D.C. native Marvin Gaye (1939-1984), one of the most influential music performers of his generation, has been honored on April 2 with a postage stamp featuring his portrait to mark the 35th anniversary of his death, as part of the U.S. Postal Service’s (USPS) music icon series.
The Motown-era legend, also known as the ‘Prince of Soul’, was recognized by USPS with a Forever stamp. The stamp’s design was inspired by historic photographs. Its sheet is meant to resemble a vintage 45 rpm record sleeve. Art director Derry Noyes and artist Kadir Nelson teamed up for the design.
Carla M. Johnson, who has been campaigning for Gaye’s stamp for six years, told The Undefeated that Gaye deserved a stamp just like Ray Charles, Jimi Hendrix or Janis Joplin, describing the legendary musician as a “genius.”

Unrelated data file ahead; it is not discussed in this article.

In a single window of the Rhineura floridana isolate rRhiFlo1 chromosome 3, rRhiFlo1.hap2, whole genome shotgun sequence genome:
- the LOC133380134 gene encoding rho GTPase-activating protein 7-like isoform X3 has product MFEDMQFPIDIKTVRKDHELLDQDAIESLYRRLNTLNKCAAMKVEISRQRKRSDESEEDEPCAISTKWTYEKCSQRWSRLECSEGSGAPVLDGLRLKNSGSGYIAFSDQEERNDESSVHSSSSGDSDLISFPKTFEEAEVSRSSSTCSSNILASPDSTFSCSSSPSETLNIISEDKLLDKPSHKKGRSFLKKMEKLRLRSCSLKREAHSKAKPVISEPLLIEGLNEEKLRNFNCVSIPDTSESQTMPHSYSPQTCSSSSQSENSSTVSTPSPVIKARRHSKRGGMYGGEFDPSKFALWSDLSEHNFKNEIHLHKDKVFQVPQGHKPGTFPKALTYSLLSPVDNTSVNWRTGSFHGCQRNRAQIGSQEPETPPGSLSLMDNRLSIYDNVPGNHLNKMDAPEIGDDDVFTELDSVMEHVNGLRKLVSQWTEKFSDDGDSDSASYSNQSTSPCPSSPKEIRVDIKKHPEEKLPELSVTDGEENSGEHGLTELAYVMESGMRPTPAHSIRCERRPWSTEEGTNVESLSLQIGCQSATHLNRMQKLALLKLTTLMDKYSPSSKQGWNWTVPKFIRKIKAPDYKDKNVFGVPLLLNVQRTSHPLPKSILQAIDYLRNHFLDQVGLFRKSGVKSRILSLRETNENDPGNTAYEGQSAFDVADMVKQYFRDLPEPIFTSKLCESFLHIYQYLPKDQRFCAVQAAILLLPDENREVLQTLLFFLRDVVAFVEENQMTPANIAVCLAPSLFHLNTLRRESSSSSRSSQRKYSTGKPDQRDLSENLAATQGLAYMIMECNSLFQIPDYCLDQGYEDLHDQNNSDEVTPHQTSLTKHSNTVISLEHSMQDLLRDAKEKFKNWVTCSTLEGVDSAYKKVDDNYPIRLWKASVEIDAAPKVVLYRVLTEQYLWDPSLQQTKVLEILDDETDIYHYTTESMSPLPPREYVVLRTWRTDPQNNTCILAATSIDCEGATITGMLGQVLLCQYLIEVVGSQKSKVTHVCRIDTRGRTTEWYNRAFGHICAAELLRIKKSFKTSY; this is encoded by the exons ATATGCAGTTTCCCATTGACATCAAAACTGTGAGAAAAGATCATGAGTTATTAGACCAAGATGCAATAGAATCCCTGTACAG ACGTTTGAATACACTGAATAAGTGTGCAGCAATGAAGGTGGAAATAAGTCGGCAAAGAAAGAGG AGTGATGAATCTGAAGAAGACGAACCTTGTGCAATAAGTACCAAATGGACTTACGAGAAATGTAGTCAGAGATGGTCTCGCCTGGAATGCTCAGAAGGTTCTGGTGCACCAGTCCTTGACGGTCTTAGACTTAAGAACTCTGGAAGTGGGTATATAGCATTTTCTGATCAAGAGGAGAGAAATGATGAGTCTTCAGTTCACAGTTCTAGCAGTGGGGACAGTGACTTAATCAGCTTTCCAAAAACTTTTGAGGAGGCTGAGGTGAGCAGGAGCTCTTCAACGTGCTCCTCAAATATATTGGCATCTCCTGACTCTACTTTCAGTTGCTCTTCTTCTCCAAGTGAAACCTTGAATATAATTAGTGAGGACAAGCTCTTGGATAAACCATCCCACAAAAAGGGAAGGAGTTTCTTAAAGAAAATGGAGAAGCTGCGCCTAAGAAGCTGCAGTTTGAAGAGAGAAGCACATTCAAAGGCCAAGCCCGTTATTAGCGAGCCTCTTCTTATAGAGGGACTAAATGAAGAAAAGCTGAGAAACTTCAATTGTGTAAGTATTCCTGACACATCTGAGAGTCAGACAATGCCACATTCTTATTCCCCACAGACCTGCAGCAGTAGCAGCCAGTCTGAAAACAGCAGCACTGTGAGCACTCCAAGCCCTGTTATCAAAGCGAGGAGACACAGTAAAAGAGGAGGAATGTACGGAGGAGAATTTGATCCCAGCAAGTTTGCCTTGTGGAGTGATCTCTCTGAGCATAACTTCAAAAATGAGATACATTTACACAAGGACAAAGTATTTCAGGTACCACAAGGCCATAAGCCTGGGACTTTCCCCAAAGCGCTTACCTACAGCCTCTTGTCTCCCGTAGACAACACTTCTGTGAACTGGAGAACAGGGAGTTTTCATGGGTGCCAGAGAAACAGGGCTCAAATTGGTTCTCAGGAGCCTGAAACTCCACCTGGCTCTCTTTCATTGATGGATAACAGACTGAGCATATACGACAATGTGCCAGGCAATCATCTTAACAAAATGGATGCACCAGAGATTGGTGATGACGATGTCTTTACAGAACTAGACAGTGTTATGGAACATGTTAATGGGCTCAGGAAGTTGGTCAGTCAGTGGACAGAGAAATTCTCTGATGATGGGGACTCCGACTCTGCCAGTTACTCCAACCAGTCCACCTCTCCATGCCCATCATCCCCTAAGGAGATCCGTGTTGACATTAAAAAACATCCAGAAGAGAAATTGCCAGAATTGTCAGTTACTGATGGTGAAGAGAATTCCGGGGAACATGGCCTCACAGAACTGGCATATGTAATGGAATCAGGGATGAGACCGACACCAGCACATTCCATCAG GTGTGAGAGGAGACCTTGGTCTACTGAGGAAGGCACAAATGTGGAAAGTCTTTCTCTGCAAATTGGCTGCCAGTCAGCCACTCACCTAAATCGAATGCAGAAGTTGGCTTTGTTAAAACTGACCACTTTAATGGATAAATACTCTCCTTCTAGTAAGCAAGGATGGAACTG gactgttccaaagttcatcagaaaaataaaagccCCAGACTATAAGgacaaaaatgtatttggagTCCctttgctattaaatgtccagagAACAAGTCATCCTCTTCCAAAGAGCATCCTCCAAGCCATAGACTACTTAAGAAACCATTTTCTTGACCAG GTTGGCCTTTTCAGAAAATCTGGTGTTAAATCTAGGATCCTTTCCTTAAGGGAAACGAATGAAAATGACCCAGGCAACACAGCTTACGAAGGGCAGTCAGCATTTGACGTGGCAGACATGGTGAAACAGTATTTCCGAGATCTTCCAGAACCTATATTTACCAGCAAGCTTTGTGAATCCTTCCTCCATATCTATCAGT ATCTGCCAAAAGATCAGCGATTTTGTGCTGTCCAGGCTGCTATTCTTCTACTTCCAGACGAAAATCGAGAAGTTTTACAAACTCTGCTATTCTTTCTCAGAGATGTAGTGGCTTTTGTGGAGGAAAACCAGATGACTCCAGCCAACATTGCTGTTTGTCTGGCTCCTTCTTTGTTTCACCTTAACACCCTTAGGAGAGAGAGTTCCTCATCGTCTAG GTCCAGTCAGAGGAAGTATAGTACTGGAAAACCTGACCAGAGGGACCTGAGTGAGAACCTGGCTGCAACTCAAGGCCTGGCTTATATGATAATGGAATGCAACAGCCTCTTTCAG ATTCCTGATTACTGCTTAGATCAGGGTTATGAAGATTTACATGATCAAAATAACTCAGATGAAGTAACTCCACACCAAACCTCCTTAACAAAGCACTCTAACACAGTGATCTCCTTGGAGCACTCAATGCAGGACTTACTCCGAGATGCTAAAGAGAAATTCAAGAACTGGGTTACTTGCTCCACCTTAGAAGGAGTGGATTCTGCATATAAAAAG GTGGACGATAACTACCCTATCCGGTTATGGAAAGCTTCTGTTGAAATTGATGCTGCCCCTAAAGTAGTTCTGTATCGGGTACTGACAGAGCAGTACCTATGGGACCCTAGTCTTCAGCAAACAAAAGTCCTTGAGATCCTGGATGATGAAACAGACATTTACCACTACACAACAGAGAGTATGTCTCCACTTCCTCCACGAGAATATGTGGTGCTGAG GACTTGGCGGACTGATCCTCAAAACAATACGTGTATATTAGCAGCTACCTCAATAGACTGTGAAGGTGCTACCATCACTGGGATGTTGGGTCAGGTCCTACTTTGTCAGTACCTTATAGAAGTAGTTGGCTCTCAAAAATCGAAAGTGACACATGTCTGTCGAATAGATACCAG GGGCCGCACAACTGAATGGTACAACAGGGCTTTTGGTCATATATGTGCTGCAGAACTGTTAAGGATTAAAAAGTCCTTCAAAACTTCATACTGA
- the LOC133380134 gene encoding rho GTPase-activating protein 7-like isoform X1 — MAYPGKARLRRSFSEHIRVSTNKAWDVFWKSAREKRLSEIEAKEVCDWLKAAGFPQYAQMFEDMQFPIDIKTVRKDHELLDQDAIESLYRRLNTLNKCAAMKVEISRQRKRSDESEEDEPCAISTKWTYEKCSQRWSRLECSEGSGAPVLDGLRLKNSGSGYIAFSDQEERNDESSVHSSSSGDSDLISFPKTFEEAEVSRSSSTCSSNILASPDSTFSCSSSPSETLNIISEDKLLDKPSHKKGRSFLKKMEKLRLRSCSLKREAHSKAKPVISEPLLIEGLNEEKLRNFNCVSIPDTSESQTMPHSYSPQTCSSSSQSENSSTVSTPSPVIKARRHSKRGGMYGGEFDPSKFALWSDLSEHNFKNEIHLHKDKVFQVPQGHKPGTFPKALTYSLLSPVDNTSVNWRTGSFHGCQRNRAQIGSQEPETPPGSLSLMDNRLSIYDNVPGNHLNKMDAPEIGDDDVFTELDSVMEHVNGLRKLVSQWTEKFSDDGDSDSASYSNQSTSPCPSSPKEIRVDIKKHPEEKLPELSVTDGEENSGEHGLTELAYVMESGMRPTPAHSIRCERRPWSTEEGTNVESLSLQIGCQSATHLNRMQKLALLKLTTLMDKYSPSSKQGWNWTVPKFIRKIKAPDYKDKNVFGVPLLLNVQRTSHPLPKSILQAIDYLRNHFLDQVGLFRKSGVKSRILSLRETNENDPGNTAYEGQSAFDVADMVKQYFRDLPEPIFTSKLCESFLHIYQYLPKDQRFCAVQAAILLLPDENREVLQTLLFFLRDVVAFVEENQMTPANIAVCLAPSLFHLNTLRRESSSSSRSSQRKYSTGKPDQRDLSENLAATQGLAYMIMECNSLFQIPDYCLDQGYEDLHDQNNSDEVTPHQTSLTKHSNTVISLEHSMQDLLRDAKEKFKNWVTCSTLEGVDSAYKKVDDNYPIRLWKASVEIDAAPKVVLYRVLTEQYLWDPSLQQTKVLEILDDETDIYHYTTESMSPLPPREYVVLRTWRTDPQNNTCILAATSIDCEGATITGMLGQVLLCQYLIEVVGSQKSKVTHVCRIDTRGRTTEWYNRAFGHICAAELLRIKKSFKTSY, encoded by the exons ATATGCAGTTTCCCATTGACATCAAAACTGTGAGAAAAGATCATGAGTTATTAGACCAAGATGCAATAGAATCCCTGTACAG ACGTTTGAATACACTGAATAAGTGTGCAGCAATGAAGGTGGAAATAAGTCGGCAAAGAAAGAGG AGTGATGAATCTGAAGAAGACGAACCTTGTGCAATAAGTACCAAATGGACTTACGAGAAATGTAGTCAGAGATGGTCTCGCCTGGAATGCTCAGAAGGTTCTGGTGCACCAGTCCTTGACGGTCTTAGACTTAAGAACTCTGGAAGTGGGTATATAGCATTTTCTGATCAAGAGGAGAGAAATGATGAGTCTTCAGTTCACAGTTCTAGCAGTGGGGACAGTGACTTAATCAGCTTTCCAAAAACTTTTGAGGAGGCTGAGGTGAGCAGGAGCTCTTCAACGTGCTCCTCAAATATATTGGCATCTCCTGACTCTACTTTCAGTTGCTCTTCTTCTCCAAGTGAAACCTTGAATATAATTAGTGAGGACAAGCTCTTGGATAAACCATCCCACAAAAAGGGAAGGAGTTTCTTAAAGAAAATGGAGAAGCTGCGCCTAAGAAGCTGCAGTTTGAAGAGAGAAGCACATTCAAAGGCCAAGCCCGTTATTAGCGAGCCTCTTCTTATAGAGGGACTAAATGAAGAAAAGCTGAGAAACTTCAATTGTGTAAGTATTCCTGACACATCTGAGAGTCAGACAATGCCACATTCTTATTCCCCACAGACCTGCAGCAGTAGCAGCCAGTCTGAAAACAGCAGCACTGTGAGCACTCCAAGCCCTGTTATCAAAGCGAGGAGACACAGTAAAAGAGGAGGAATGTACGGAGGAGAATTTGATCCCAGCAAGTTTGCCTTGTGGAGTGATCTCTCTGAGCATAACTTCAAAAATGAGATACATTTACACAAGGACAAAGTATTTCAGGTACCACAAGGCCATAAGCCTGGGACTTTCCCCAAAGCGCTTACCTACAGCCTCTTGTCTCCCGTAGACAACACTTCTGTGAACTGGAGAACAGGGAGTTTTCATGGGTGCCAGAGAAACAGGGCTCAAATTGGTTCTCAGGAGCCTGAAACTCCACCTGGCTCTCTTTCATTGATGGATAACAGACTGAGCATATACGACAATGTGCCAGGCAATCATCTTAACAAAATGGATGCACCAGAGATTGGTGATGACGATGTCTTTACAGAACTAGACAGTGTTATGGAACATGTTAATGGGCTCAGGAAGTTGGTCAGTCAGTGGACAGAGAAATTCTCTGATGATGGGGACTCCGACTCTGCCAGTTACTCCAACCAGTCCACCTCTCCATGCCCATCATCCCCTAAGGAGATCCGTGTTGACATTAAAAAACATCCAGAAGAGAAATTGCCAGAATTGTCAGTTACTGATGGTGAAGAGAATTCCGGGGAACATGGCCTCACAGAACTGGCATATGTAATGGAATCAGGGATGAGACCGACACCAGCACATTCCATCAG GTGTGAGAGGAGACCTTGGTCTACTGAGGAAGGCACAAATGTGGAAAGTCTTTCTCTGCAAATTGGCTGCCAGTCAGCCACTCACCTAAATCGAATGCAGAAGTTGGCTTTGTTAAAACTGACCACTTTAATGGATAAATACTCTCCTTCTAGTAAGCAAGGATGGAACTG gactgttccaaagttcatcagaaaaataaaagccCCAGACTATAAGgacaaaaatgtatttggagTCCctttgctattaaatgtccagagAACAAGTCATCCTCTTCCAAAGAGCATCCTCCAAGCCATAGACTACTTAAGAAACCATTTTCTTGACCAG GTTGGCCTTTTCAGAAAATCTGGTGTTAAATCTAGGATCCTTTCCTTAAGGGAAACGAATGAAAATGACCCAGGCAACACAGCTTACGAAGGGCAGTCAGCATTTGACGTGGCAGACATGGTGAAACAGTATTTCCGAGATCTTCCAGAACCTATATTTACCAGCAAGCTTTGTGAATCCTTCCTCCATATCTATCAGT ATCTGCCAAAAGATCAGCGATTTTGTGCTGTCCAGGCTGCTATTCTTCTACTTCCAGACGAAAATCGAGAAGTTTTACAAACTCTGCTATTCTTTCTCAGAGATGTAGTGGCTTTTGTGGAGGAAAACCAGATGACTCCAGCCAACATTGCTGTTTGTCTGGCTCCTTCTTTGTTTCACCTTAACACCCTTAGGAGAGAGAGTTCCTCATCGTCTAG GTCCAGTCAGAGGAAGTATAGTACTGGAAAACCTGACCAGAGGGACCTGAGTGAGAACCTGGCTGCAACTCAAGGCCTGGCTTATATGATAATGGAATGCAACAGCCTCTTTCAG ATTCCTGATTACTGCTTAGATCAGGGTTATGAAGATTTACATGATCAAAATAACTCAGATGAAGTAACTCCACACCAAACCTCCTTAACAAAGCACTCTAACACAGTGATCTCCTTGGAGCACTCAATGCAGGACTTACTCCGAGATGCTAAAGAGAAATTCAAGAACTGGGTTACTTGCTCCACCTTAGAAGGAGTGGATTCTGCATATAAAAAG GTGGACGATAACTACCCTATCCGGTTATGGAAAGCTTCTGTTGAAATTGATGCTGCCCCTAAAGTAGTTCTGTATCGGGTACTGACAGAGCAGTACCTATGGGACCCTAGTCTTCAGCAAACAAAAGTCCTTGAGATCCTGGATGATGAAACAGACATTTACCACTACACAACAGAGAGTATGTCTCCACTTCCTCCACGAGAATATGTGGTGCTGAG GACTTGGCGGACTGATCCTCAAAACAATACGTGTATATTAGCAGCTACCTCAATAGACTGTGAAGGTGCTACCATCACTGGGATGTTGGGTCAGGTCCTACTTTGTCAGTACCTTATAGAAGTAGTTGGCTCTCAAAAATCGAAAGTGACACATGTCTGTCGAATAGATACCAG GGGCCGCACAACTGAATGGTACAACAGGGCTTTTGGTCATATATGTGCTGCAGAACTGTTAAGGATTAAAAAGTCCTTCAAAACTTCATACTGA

“He is just as important and deserving as other artists of having the government honor him. I wanted to show that you can pursue a goal and make it happen,” she noted.
Gaye was born at the old Freedman’s Hospital, which is now home to Howard University’s radio station and communications school. He lived in Simple City with his family before moving to Northeast D.C.’s Deanwood neighborhood.
Gayle studied in the now-closed Randall Junior High School. He also attended Cardozo High School and later dropped out to focus on singing.
Among his hits that went on to top charts are What’s Going On, Let’s Get It On, Ain’t Nothing Like the Real Thing, Ain’t That Peculiar and How Sweet It Is (To Be Loved By You).
He died on April 1, 1984, one day short of his 45th birthday, after being shot by his father Marvin Gay Sr., during a physical altercation between the two.
Gaye has performed at prestigious D.C. venues, including the Kennedy Center and the Howard Theatre. A park and a recreation center in D.C. have been named after Gaye as a recognition by the city he grew up in for his legacy.